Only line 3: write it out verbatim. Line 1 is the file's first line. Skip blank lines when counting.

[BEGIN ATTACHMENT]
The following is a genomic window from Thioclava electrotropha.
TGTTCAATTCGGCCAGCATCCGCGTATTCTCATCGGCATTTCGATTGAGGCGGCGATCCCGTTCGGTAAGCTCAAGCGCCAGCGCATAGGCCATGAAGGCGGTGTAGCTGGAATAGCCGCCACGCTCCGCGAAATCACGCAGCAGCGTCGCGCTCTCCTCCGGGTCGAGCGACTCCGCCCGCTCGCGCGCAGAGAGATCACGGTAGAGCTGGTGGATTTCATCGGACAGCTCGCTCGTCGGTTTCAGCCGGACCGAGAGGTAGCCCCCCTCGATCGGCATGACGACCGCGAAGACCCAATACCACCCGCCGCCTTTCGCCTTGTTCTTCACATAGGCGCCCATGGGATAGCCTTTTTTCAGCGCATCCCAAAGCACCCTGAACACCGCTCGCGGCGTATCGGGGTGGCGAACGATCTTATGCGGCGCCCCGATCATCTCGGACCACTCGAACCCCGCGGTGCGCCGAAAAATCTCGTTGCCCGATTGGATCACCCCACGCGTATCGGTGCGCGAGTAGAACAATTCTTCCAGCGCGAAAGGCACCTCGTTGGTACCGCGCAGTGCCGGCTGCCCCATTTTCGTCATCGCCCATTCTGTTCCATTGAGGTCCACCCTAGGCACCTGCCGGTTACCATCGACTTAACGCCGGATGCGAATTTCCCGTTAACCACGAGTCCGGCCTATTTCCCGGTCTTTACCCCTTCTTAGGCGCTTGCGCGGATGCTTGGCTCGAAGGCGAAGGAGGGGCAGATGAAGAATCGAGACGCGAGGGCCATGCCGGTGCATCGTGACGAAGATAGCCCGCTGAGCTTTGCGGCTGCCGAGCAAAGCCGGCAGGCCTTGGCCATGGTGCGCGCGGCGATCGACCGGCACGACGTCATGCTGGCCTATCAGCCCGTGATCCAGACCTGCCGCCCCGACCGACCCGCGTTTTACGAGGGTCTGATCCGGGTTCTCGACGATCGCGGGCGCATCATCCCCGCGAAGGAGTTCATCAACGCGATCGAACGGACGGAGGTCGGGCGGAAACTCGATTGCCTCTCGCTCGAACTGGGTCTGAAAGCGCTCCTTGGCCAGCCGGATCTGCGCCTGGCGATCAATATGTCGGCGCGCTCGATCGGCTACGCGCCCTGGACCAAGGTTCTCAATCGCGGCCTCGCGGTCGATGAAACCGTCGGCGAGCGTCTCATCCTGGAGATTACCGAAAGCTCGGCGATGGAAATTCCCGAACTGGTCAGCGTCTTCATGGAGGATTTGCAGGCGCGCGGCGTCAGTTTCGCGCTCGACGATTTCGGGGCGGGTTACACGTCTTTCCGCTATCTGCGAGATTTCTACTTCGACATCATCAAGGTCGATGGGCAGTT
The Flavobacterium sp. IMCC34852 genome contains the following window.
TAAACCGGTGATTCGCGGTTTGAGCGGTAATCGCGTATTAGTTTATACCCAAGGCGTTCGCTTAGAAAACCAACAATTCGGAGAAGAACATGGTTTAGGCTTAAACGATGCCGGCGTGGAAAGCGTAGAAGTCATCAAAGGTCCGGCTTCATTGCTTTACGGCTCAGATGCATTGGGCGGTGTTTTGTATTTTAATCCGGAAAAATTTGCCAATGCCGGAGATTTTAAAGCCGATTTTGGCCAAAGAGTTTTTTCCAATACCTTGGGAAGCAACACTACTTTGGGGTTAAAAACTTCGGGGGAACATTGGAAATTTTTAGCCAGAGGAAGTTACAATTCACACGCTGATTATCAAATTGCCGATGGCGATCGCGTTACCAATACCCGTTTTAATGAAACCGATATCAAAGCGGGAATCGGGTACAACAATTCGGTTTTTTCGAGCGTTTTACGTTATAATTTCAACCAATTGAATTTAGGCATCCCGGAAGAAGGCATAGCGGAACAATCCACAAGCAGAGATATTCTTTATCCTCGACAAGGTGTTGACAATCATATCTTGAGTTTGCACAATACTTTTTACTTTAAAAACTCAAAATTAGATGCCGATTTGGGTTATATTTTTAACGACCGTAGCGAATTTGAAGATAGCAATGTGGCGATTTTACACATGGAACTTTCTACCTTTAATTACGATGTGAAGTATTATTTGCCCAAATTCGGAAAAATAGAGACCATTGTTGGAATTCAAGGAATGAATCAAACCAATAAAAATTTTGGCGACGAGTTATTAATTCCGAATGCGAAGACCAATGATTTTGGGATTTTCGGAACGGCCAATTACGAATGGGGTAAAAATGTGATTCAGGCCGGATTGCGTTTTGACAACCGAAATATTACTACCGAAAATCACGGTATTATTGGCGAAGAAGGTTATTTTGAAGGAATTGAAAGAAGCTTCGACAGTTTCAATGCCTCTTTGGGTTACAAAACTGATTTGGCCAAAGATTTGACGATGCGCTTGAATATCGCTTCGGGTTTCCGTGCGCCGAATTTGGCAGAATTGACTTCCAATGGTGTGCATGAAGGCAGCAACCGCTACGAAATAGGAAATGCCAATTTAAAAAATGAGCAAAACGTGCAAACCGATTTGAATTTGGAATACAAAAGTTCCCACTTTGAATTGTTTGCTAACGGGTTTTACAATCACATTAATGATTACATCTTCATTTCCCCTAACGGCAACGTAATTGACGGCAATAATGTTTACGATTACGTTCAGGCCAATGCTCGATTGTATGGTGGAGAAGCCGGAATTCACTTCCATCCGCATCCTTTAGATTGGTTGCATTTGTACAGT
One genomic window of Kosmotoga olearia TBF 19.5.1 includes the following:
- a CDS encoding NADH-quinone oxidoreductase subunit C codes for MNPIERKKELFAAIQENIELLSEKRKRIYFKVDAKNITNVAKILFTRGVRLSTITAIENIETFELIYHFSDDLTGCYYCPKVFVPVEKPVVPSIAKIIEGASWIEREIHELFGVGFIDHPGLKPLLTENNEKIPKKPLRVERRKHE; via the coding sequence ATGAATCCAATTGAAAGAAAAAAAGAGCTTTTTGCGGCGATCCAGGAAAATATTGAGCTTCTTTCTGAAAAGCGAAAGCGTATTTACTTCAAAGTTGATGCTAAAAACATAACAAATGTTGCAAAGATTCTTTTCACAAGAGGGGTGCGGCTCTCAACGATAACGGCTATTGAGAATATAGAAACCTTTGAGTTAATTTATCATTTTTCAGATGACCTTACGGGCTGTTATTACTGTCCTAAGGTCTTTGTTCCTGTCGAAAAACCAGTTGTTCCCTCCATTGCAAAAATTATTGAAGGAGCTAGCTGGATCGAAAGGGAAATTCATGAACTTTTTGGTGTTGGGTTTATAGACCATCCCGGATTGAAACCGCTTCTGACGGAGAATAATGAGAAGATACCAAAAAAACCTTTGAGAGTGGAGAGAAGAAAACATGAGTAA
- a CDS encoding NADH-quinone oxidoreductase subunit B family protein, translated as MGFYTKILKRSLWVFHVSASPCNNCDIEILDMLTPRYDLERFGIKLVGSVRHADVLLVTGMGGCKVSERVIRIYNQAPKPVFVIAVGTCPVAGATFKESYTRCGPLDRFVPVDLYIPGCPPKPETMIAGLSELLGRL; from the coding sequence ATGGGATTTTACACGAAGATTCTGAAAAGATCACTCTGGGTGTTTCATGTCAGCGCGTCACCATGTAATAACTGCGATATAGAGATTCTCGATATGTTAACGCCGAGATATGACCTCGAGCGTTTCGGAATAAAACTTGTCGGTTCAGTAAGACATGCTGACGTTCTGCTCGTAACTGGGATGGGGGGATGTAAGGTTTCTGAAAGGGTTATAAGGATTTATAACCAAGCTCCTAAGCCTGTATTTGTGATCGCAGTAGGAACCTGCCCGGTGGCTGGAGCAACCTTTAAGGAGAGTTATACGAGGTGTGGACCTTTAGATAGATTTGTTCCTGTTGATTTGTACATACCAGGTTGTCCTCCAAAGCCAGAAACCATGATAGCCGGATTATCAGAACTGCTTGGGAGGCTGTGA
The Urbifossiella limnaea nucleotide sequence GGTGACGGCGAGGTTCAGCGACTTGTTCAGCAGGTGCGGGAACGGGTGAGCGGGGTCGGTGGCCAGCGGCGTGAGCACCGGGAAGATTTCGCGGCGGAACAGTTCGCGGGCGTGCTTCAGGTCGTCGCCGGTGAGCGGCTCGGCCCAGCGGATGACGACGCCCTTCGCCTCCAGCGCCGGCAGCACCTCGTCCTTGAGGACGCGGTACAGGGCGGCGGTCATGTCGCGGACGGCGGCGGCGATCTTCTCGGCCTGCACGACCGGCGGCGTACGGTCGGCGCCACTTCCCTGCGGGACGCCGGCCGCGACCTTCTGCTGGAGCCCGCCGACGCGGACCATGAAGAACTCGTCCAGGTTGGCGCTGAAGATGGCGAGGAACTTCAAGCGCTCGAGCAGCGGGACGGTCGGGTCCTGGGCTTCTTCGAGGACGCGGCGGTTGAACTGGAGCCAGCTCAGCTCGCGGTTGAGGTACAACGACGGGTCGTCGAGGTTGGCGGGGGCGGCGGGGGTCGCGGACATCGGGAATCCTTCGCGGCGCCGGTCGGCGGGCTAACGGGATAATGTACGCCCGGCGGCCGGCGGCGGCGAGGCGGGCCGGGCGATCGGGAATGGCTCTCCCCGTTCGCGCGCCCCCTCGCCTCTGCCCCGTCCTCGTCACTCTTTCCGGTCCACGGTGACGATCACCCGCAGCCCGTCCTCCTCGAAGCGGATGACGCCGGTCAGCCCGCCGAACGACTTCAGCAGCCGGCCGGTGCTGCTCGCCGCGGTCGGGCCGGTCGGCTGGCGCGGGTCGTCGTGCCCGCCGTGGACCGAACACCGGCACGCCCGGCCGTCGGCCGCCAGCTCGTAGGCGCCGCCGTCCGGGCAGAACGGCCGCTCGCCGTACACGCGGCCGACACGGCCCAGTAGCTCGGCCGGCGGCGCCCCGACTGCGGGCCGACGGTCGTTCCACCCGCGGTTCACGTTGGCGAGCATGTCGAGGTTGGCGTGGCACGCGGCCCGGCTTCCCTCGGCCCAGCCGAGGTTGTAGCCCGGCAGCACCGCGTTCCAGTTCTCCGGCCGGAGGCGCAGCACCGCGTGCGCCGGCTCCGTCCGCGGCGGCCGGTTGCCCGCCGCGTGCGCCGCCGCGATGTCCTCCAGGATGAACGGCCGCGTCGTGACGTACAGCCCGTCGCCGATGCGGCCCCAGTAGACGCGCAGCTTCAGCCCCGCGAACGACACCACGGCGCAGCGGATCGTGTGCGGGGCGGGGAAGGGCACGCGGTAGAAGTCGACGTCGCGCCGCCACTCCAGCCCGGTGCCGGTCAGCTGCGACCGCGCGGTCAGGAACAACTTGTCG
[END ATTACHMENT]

The Flavobacterium sp. IMCC34852 genome contains the following window.